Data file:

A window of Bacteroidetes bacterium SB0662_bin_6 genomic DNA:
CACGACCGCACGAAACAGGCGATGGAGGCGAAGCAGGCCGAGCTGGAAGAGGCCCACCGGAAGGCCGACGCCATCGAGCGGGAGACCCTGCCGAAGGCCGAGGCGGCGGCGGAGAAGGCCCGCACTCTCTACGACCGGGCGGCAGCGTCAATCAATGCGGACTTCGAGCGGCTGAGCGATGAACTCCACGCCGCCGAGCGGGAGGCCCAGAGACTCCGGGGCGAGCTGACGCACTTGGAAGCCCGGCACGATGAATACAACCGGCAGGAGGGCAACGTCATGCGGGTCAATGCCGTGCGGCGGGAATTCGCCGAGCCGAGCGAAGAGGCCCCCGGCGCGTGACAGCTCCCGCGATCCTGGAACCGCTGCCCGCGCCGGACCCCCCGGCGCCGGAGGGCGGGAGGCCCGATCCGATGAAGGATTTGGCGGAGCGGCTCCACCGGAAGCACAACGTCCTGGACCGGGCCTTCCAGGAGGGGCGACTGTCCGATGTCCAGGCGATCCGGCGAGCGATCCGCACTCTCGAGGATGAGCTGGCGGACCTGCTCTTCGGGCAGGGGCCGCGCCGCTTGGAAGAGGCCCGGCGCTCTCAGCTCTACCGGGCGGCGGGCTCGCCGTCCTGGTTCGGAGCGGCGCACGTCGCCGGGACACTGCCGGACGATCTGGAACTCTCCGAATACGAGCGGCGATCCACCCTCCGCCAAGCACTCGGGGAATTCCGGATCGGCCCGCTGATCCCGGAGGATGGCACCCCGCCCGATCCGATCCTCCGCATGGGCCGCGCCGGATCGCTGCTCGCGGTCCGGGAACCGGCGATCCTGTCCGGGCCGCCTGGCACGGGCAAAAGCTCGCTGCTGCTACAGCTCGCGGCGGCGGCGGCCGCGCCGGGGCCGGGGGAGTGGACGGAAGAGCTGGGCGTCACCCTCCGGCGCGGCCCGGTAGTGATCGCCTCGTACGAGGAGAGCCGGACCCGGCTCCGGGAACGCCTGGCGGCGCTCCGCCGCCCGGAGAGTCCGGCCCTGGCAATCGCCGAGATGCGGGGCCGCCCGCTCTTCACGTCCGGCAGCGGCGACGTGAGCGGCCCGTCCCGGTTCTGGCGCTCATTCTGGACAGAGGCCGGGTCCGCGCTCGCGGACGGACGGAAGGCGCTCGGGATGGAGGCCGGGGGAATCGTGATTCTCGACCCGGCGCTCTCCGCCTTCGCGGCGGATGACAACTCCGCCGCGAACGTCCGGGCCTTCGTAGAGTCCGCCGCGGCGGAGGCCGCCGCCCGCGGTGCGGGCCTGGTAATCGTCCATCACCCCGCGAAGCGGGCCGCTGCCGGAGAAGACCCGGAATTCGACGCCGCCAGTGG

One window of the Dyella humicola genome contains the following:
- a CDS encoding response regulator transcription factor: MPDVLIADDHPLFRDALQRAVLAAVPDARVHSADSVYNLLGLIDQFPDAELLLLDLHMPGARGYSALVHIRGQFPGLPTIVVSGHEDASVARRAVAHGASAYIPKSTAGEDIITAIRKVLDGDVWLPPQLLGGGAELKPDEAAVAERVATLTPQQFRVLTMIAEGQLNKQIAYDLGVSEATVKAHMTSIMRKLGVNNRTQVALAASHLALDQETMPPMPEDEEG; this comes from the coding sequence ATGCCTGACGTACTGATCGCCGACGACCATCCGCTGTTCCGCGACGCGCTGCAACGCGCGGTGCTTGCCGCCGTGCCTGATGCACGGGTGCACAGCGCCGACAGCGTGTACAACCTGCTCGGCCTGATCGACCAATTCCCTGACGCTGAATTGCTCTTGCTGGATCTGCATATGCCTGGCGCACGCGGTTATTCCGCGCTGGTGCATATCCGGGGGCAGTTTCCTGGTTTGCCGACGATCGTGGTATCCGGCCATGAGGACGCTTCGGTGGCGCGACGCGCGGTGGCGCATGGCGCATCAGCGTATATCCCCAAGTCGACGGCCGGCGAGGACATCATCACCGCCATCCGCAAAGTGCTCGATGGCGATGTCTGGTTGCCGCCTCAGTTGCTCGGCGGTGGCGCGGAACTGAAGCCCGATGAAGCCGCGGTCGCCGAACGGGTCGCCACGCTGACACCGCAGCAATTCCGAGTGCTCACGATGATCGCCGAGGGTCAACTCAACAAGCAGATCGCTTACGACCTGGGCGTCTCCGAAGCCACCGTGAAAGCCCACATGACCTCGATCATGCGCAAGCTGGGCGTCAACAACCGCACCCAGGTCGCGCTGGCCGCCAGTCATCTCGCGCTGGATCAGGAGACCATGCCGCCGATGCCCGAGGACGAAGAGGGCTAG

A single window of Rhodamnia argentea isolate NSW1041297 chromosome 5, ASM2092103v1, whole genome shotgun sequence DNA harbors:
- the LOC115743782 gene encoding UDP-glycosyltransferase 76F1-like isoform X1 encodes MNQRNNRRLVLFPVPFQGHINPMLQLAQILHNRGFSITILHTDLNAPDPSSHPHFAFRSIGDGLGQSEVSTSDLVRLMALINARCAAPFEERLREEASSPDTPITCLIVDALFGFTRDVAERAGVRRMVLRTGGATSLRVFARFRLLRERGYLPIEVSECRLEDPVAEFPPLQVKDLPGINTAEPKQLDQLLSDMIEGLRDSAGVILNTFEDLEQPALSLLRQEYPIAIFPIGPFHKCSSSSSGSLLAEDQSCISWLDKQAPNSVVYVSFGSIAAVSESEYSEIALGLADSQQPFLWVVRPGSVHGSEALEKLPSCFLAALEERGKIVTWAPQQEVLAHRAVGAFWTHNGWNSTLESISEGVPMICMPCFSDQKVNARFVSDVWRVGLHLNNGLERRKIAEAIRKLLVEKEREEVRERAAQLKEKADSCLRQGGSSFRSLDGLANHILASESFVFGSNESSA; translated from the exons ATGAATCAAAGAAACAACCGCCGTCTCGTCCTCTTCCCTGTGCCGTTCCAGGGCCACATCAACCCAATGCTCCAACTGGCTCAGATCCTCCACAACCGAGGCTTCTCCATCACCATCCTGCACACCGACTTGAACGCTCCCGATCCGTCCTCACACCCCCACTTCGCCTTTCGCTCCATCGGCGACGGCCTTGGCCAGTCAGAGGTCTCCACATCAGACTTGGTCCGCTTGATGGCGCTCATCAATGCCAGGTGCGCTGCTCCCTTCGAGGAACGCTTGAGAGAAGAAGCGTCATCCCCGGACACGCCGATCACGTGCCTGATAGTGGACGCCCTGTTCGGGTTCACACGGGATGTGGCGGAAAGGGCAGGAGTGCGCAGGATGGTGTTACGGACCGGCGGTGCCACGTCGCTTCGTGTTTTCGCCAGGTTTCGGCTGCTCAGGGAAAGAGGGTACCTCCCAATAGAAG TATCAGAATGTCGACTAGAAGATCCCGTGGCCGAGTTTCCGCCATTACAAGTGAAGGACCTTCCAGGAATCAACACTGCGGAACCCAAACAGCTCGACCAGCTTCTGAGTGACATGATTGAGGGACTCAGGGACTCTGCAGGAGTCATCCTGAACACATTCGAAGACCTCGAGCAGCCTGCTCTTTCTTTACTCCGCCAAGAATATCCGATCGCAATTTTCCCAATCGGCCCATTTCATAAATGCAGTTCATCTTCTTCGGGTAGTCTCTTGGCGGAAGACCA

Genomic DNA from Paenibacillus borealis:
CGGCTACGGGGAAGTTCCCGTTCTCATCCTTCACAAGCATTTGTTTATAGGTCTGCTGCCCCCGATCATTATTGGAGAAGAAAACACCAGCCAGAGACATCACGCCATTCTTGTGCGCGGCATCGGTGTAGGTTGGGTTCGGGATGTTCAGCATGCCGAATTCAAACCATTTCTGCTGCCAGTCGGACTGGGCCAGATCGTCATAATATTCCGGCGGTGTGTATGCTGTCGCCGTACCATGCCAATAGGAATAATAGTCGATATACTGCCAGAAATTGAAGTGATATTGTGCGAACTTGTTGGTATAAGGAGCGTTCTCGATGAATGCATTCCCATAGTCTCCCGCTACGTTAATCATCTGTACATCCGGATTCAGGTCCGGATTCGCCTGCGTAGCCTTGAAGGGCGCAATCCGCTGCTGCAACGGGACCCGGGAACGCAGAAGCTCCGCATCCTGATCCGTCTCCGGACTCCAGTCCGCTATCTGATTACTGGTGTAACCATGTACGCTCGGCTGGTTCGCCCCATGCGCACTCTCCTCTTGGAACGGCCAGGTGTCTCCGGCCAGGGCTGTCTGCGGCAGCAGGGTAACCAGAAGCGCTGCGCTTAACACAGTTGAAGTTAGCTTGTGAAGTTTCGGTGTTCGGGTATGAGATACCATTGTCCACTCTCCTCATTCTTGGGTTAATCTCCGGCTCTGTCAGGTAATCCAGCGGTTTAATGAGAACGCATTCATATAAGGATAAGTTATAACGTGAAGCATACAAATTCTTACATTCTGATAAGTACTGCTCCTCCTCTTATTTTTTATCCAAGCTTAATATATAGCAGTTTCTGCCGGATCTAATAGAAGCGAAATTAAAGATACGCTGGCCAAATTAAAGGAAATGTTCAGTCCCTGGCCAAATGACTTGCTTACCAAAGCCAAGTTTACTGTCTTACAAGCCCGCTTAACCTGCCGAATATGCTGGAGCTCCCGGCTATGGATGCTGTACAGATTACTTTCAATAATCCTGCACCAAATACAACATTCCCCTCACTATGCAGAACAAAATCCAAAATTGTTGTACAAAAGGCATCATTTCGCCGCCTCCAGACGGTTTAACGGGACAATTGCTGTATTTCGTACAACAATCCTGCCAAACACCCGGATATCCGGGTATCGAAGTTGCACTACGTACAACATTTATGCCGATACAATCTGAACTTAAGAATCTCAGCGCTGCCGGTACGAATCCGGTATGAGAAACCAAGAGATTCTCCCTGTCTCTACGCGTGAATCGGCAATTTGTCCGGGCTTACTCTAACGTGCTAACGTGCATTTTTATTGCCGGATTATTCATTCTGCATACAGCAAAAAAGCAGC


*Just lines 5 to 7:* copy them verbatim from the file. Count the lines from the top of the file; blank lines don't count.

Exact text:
A single window of Rhodamnia argentea isolate NSW1041297 chromosome 5, ASM2092103v1, whole genome shotgun sequence DNA harbors:
- the LOC115743782 gene encoding UDP-glycosyltransferase 76F1-like isoform X1 encodes MNQRNNRRLVLFPVPFQGHINPMLQLAQILHNRGFSITILHTDLNAPDPSSHPHFAFRSIGDGLGQSEVSTSDLVRLMALINARCAAPFEERLREEASSPDTPITCLIVDALFGFTRDVAERAGVRRMVLRTGGATSLRVFARFRLLRERGYLPIEVSECRLEDPVAEFPPLQVKDLPGINTAEPKQLDQLLSDMIEGLRDSAGVILNTFEDLEQPALSLLRQEYPIAIFPIGPFHKCSSSSSGSLLAEDQSCISWLDKQAPNSVVYVSFGSIAAVSESEYSEIALGLADSQQPFLWVVRPGSVHGSEALEKLPSCFLAALEERGKIVTWAPQQEVLAHRAVGAFWTHNGWNSTLESISEGVPMICMPCFSDQKVNARFVSDVWRVGLHLNNGLERRKIAEAIRKLLVEKEREEVRERAAQLKEKADSCLRQGGSSFRSLDGLANHILASESFVFGSNESSA; translated from the exons ATGAATCAAAGAAACAACCGCCGTCTCGTCCTCTTCCCTGTGCCGTTCCAGGGCCACATCAACCCAATGCTCCAACTGGCTCAGATCCTCCACAACCGAGGCTTCTCCATCACCATCCTGCACACCGACTTGAACGCTCCCGATCCGTCCTCACACCCCCACTTCGCCTTTCGCTCCATCGGCGACGGCCTTGGCCAGTCAGAGGTCTCCACATCAGACTTGGTCCGCTTGATGGCGCTCATCAATGCCAGGTGCGCTGCTCCCTTCGAGGAACGCTTGAGAGAAGAAGCGTCATCCCCGGACACGCCGATCACGTGCCTGATAGTGGACGCCCTGTTCGGGTTCACACGGGATGTGGCGGAAAGGGCAGGAGTGCGCAGGATGGTGTTACGGACCGGCGGTGCCACGTCGCTTCGTGTTTTCGCCAGGTTTCGGCTGCTCAGGGAAAGAGGGTACCTCCCAATAGAAG TATCAGAATGTCGACTAGAAGATCCCGTGGCCGAGTTTCCGCCATTACAAGTGAAGGACCTTCCAGGAATCAACACTGCGGAACCCAAACAGCTCGACCAGCTTCTGAGTGACATGATTGAGGGACTCAGGGACTCTGCAGGAGTCATCCTGAACACATTCGAAGACCTCGAGCAGCCTGCTCTTTCTTTACTCCGCCAAGAATATCCGATCGCAATTTTCCCAATCGGCCCATTTCATAAATGCAGTTCATCTTCTTCGGGTAGTCTCTTGGCGGAAGACCA

Genomic DNA from Paenibacillus borealis: